Welcome everyone to the TFB Armorer’s Bench! As mentioned in the little blurb, this series will focus on a lot of home armorer and gunsmith activities. In this article sponsored by Wheeler, Tipton, Caldwell, and Frankford Arsenal, we’ll show how to completely disassemble an AR15 lower receiver. I am well aware that most of the folks who pass through these parts are into the new, cool, and tacticool. I personally love older and obsolete stuff but I also like to take things apart and put them back together. That being said we here at TFB thought it would be nice to have a resource available for disassembling and assembling an AR15. Smith & Wesson was gracious and kind enough to help us out and sent us one of their Sport II models. I asked for a very simple and frequented offering to demonstrate common upgrades and general assembly when we get to that point but for now, let’s rundown a complete AR15 disassembly!
Disclaimer: It is stating the obvious when I say do not attempt this if you do not have confidence you can. There is no shame in not taking your gun apart. Consult a competent gunsmith/armorer for advice or if they would do the goal you wish to achieve. Refer to the first Armorer’s Bench article So, You Like Taking Guns Apart? where we talk about knowing your limitations.
TFB Armorer’s Bench: Complete AR15 Disassembly – Lower Receiver
Welcome to our recurring series of Armorer’s Bench which is made possible and brought to you by Wheeler, Tipton, Caldwell, and Frankford Arsenal who are our sponsors. Here, we at TFB hope to inform, entertain, and even inspire any would-be gunsmith or armorer out there. Ideally, with the information I provide and with the help of our sponsors, you can have some useful knowledge pertaining to the conservation and improvement of firearms technology while at the same time sharing experiences and teaching each other new tips and tricks along the way in the comments. Digging deep into what it is to be an armorer or gunsmith has significance but what is important is what those people do to show they’ve earned that title. I am happy to share my experiences and knowledge and hope it is informative!
Make your personal safety a priority:
- Practice proper gun safety. Always make sure before the firearm hits your bench that it is unloaded and safe to be handled.
- Wear the proper safety equipment. The main one would be safety glasses (decent ones) since parts are often under spring tension and you may work with high RPM tools. Other honorable mentions would be latex gloves or a respirator when working with potentially harmful solvents and oils. Also hearing protection when working with loud machinery or test-firing firearms.
- Modifications, alterations, and customizations will void your firearm’s warranty 9.5 times out of 10. Please take that into consideration before attempting any at-home gunsmithing.
- If you are unsure about proper safety practices, disassembly procedures, or warranty standards, stop, put down the tools, and consult a competent gunsmith.
Step One: Complete AR15 Disassembly – Lower Receiver
The first thing is first! Safety. Yes, I know safety is boring and sooo mainstream but bear with me. Make sure your firearm is unloaded. Check the chamber, magazine, and space between. Then check again. As far as PPE, I highly recommend wearing safety glasses at the very least. Multiple parts in an AR15 are under spring pressure and are commonly flung across a room and it would sure suck to take one to the face or eye.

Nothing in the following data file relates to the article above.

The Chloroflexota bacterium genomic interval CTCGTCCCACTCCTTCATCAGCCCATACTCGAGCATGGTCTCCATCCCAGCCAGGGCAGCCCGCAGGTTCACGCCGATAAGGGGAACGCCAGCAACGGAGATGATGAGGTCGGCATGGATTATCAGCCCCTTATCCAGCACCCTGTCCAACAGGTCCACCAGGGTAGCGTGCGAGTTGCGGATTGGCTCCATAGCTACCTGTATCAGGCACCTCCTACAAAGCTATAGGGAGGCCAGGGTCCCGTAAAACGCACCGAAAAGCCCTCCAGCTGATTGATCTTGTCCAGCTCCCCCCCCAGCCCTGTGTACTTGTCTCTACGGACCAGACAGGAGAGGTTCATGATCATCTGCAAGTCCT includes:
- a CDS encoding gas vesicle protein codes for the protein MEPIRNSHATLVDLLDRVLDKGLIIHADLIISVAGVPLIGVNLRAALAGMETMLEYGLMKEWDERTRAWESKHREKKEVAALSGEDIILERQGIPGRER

Step Two: Complete AR15 Disassembly – Lower Receiver
Now that safety is out of the way, let’s separate the upper assembly from the lower. Take note of the two pins holding the two assemblies together. The pin at the rear is called a takedown pin and can be depressed left to right (it is captive so it cannot be driven fully out). When this is done be aware that the upper can pivot forward.
The front pin (called the pivot pin) can now be driven left to right (it is captive so it cannot be driven fully out). The upper can now be separated from the lower. I will set the upper aside and disassemble that in a future part of this string of articles.
Step Three: Complete AR15 Disassembly – Lower Receiver
I always try to work back to front on the receiver. If you have an adjustable buttstock they typically all come off the buffer tube the same way. A peg needs to fit into each individual adjustment hole and this is the only thing keeping the adjustable style stock on the tube. One way or another the peg needs to be pulled downward to clear the holes as well as the rear wall at the back of the tube.
With this stock, I pull firmly down on the adjustment lever at the bottom of the stock and slide it off the back.
Step Four: Complete AR15 Disassembly – Lower Receiver
Now that the stock is off, we can take the buffer and buffer spring out of the buffer tube. Take note of the buffer retainer in the picture below. The buffer retainer keeps the buffer and spring from shooting forward and out of the tube. This retainer needs to be carefully depressed to release the buffer and spring.
With a palm, finger, or thumb held over the buffer, depress the buffer retainer with a wide punch (I would recommend a nylon one to lessen the chance of slipping off). With the retainer depressed, let the buffer and spring out slowly.
Remove the buffer and spring from the buffer tube.
Step Five: Complete AR15 Disassembly – Lower Receiver